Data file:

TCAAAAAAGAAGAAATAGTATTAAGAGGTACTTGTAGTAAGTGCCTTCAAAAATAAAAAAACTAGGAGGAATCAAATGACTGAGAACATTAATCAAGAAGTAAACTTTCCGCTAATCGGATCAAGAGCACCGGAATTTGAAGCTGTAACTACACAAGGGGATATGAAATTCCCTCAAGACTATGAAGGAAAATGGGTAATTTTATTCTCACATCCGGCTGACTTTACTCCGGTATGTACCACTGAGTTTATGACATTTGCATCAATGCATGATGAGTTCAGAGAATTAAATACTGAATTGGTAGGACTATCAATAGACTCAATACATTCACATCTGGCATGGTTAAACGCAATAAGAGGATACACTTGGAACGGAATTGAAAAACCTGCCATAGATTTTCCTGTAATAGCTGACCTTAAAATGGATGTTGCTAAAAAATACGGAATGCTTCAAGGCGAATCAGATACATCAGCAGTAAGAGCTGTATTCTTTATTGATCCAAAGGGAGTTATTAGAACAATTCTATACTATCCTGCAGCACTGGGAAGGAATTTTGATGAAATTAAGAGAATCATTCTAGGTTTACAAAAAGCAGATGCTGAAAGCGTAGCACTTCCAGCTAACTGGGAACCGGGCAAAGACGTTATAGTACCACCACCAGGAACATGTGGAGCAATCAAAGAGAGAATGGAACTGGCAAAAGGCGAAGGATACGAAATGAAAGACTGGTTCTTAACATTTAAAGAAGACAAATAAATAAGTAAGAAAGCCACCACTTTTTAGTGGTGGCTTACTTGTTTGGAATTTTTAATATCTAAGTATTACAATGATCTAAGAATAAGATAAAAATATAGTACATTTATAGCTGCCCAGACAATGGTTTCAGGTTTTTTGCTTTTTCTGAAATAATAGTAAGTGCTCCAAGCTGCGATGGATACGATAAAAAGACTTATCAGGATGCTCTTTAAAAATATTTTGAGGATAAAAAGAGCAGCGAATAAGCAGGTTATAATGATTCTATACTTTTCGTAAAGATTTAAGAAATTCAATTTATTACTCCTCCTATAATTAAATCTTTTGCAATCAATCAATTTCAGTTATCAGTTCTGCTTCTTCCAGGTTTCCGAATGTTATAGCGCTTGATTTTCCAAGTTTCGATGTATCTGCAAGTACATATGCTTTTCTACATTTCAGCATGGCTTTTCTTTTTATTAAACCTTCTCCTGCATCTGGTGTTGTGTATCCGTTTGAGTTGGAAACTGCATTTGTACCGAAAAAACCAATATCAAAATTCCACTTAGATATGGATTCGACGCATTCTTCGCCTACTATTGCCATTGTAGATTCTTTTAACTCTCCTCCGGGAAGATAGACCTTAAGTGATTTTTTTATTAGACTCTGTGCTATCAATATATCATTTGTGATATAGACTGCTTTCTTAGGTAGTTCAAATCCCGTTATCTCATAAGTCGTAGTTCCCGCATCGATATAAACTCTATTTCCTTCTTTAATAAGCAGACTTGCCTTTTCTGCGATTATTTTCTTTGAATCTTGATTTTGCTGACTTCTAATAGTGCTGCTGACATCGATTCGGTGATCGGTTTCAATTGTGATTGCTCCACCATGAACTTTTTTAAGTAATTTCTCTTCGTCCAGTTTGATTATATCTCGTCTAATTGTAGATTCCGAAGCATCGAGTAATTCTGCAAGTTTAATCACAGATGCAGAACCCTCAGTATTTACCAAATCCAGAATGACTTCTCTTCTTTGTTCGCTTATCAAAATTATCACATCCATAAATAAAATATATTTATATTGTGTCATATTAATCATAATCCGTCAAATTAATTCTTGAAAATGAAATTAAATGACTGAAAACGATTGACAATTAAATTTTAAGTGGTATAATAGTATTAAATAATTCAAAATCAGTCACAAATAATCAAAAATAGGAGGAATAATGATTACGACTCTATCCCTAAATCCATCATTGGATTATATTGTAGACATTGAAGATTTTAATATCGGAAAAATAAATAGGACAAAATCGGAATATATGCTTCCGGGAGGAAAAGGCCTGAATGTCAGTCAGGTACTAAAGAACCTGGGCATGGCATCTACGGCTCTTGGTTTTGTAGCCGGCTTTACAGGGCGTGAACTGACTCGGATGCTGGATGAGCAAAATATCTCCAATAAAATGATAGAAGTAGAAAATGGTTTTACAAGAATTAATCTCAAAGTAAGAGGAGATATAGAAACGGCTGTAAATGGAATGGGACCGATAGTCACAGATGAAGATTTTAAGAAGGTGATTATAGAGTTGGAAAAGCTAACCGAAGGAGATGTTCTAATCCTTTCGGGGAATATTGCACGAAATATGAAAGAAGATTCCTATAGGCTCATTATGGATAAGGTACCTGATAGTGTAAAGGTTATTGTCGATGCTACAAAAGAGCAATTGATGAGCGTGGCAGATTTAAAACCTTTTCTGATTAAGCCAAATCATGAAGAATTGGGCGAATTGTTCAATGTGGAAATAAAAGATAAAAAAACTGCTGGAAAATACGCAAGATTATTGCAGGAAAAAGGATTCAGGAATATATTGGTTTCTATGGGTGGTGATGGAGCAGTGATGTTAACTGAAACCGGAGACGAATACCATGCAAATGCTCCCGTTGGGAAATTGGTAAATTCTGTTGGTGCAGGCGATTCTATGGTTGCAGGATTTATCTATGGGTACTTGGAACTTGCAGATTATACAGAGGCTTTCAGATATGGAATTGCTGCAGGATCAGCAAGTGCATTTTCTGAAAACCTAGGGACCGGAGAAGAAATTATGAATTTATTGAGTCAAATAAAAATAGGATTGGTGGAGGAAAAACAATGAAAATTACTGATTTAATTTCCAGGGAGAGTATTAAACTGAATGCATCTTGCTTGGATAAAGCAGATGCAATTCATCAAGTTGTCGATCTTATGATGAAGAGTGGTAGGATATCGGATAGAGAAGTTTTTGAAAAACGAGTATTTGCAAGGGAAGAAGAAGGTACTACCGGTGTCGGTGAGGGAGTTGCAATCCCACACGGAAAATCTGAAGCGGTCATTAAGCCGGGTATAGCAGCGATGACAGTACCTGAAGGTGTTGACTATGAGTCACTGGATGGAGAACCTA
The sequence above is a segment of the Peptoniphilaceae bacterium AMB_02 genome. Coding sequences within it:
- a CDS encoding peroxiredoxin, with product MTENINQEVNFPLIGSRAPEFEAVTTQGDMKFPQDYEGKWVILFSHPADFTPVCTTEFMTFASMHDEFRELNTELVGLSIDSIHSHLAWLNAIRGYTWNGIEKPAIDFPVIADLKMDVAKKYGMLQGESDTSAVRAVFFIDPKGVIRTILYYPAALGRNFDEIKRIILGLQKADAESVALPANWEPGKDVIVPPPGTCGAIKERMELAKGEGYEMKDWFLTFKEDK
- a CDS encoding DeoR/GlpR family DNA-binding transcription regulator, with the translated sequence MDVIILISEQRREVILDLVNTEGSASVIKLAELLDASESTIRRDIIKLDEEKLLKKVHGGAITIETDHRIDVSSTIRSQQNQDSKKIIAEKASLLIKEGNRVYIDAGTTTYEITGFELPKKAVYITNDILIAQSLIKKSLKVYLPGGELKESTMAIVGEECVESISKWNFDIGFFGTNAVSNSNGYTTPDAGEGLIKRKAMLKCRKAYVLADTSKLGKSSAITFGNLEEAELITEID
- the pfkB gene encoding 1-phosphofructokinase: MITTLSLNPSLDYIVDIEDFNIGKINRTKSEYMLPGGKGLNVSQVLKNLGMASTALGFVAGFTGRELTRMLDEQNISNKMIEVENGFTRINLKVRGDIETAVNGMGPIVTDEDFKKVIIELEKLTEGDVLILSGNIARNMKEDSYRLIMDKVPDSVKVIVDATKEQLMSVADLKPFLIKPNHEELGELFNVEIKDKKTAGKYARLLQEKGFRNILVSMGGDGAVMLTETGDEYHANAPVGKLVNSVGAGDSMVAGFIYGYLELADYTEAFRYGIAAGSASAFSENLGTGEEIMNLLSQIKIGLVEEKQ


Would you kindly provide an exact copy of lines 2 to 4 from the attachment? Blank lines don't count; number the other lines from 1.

The sequence above is a segment of the Peptoniphilaceae bacterium AMB_02 genome. Coding sequences within it:
- a CDS encoding peroxiredoxin, with product MTENINQEVNFPLIGSRAPEFEAVTTQGDMKFPQDYEGKWVILFSHPADFTPVCTTEFMTFASMHDEFRELNTELVGLSIDSIHSHLAWLNAIRGYTWNGIEKPAIDFPVIADLKMDVAKKYGMLQGESDTSAVRAVFFIDPKGVIRTILYYPAALGRNFDEIKRIILGLQKADAESVALPANWEPGKDVIVPPPGTCGAIKERMELAKGEGYEMKDWFLTFKEDK
- a CDS encoding DeoR/GlpR family DNA-binding transcription regulator, with the translated sequence MDVIILISEQRREVILDLVNTEGSASVIKLAELLDASESTIRRDIIKLDEEKLLKKVHGGAITIETDHRIDVSSTIRSQQNQDSKKIIAEKASLLIKEGNRVYIDAGTTTYEITGFELPKKAVYITNDILIAQSLIKKSLKVYLPGGELKESTMAIVGEECVESISKWNFDIGFFGTNAVSNSNGYTTPDAGEGLIKRKAMLKCRKAYVLADTSKLGKSSAITFGNLEEAELITEID